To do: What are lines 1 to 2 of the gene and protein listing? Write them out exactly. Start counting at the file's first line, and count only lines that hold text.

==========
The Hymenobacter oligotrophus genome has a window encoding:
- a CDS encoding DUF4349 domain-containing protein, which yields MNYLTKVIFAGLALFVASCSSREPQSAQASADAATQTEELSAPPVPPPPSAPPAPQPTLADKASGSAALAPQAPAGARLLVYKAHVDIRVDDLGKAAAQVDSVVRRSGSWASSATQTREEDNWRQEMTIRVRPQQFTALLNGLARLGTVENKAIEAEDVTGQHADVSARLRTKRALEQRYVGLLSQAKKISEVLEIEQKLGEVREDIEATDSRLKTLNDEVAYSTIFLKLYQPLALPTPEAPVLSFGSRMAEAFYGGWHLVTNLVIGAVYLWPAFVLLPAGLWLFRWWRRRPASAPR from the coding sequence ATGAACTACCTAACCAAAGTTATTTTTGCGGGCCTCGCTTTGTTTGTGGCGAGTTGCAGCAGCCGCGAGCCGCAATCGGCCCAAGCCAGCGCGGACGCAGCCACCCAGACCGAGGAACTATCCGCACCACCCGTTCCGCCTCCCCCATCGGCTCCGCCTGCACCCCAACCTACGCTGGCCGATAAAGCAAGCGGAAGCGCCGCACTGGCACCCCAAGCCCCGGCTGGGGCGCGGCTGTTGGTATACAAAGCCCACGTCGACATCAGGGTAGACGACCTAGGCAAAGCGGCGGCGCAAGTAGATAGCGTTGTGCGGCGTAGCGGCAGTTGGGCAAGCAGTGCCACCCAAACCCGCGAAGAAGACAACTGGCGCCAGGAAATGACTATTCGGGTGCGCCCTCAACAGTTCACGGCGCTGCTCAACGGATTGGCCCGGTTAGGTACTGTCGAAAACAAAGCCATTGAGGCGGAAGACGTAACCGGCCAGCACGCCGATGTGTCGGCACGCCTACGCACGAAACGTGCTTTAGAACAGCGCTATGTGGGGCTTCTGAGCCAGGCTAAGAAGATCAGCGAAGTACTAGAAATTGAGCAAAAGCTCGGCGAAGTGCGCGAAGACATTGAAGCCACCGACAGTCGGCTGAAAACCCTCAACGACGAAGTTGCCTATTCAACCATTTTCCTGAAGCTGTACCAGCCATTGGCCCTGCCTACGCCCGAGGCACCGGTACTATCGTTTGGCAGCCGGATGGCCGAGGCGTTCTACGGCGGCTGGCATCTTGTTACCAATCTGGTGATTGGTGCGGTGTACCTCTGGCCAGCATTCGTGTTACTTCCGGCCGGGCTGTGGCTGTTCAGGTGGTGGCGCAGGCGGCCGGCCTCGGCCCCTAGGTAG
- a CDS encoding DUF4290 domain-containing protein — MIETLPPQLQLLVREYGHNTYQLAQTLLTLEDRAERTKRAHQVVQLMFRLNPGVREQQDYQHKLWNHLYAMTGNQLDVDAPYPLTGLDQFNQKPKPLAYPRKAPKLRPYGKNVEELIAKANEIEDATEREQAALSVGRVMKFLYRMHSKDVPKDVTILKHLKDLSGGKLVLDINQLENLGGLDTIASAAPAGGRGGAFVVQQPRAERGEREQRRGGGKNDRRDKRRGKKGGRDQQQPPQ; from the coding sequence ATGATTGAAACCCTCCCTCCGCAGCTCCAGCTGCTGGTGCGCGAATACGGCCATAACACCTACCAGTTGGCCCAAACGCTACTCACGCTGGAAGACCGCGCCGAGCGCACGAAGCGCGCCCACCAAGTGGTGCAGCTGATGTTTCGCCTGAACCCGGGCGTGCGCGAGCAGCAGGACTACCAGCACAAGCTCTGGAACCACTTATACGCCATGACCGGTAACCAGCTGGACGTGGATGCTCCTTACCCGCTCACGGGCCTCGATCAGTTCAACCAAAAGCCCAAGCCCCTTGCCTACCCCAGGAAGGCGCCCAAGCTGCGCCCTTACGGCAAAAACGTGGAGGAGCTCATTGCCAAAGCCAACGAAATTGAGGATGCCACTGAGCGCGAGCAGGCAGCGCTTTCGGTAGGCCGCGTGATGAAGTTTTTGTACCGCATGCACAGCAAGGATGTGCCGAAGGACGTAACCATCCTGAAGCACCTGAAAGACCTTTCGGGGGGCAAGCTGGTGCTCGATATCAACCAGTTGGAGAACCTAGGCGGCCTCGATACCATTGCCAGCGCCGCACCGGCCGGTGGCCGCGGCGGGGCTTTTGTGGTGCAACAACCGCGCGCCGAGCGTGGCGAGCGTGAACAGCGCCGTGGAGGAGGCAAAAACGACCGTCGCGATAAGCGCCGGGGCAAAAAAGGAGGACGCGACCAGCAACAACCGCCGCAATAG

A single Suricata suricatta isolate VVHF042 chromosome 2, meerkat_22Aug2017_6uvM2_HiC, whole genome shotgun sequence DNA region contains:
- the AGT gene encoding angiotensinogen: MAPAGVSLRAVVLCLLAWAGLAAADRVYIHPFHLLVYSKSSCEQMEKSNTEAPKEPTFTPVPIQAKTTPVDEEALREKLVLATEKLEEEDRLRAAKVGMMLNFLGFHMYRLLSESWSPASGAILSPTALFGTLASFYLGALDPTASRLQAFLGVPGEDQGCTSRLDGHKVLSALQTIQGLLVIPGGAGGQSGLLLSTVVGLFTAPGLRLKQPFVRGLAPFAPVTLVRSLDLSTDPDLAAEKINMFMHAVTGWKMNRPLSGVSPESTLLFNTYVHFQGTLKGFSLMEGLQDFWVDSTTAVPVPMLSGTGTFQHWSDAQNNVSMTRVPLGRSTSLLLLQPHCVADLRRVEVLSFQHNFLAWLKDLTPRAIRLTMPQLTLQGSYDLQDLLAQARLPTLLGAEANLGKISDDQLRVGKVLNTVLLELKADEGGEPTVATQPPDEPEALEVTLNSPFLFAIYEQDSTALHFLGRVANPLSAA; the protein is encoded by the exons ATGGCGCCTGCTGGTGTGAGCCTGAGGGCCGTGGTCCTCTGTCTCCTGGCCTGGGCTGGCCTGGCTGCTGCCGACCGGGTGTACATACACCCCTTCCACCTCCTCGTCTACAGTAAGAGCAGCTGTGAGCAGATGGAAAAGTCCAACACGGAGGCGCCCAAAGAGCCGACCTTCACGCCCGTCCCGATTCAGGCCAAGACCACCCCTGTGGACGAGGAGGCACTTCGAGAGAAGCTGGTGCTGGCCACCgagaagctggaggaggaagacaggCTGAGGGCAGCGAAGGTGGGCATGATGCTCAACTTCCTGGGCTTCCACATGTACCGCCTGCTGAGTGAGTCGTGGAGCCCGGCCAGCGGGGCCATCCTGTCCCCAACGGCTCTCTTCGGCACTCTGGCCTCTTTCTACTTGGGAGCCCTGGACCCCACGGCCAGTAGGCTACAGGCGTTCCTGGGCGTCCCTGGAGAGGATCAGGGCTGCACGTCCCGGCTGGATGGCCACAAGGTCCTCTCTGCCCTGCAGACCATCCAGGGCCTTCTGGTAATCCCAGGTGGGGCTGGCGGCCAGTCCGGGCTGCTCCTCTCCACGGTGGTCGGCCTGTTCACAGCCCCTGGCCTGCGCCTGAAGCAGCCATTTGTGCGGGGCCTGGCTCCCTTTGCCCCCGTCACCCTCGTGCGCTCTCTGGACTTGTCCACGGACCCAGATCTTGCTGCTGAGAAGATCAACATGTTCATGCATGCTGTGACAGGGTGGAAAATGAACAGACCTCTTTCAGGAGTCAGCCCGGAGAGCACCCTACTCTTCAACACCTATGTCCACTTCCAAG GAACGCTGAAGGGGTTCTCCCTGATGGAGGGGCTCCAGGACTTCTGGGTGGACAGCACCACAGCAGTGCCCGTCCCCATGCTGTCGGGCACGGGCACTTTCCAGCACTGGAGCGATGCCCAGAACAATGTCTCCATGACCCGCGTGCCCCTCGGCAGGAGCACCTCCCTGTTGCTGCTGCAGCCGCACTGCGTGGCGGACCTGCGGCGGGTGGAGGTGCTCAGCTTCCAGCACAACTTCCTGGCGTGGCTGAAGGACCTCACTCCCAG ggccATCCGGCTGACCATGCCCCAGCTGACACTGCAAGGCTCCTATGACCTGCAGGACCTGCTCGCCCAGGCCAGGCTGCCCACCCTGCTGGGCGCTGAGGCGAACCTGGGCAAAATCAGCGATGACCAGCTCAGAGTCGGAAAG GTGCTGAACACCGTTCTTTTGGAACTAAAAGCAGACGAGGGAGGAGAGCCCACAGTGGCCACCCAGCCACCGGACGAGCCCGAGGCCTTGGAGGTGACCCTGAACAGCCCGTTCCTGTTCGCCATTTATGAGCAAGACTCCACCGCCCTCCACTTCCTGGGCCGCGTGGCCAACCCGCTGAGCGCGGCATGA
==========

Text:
The Hymenobacter oligotrophus genome has a window encoding:
- a CDS encoding DUF4349 domain-containing protein, which yields MNYLTKVIFAGLALFVASCSSREPQSAQASADAATQTEELSAPPVPPPPSAPPAPQPTLADKASGSAALAPQAPAGARLLVYKAHVDIRVDDLGKAAAQVDSVVRRSGSWASSATQTREEDNWRQEMTIRVRPQQFTALLNGLARLGTVENKAIEAEDVTGQHADVSARLRTKRALEQRYVGLLSQAKKISEVLEIEQKLGEVREDIEATDSRLKTLNDEVAYSTIFLKLYQPLALPTPEAPVLSFGSRMAEAFYGGWHLVTNLVIGAVYLWPAFVLLPAGLWLFRWWRRRPASAPR from the coding sequence ATGAACTACCTAACCAAAGTTATTTTTGCGGGCCTCGCTTTGTTTGTGGCGAGTTGCAGCAGCCGCGAGCCGCAATCGGCCCAAGCCAGCGCGGACGCAGCCACCCAGACCGAGGAACTATCCGCACCACCCGTTCCGCCTCCCCCATCGGCTCCGCCTGCACCCCAACCTACGCTGGCCGATAAAGCAAGCGGAAGCGCCGCACTGGCACCCCAAGCCCCGGCTGGGGCGCGGCTGTTGGTATACAAAGCCCACGTCGACATCAGGGTAGACGACCTAGGCAAAGCGGCGGCGCAAGTAGATAGCGTTGTGCGGCGTAGCGGCAGTTGGGCAAGCAGTGCCACCCAAACCCGCGAAGAAGACAACTGGCGCCAGGAAATGACTATTCGGGTGCGCCCTCAACAGTTCACGGCGCTGCTCAACGGATTGGCCCGGTTAGGTACTGTCGAAAACAAAGCCATTGAGGCGGAAGACGTAACCGGCCAGCACGCCGATGTGTCGGCACGCCTACGCACGAAACGTGCTTTAGAACAGCGCTATGTGGGGCTTCTGAGCCAGGCTAAGAAGATCAGCGAAGTACTAGAAATTGAGCAAAAGCTCGGCGAAGTGCGCGAAGACATTGAAGCCACCGACAGTCGGCTGAAAACCCTCAACGACGAAGTTGCCTATTCAACCATTTTCCTGAAGCTGTACCAGCCATTGGCCCTGCCTACGCCCGAGGCACCGGTACTATCGTTTGGCAGCCGGATGGCCGAGGCGTTCTACGGCGGCTGGCATCTTGTTACCAATCTGGTGATTGGTGCGGTGTACCTCTGGCCAGCATTCGTGTTACTTCCGGCCGGGCTGTGGCTGTTCAGGTGGTGGCGCAGGCGGCCGGCCTCGGCCCCTAGGTAG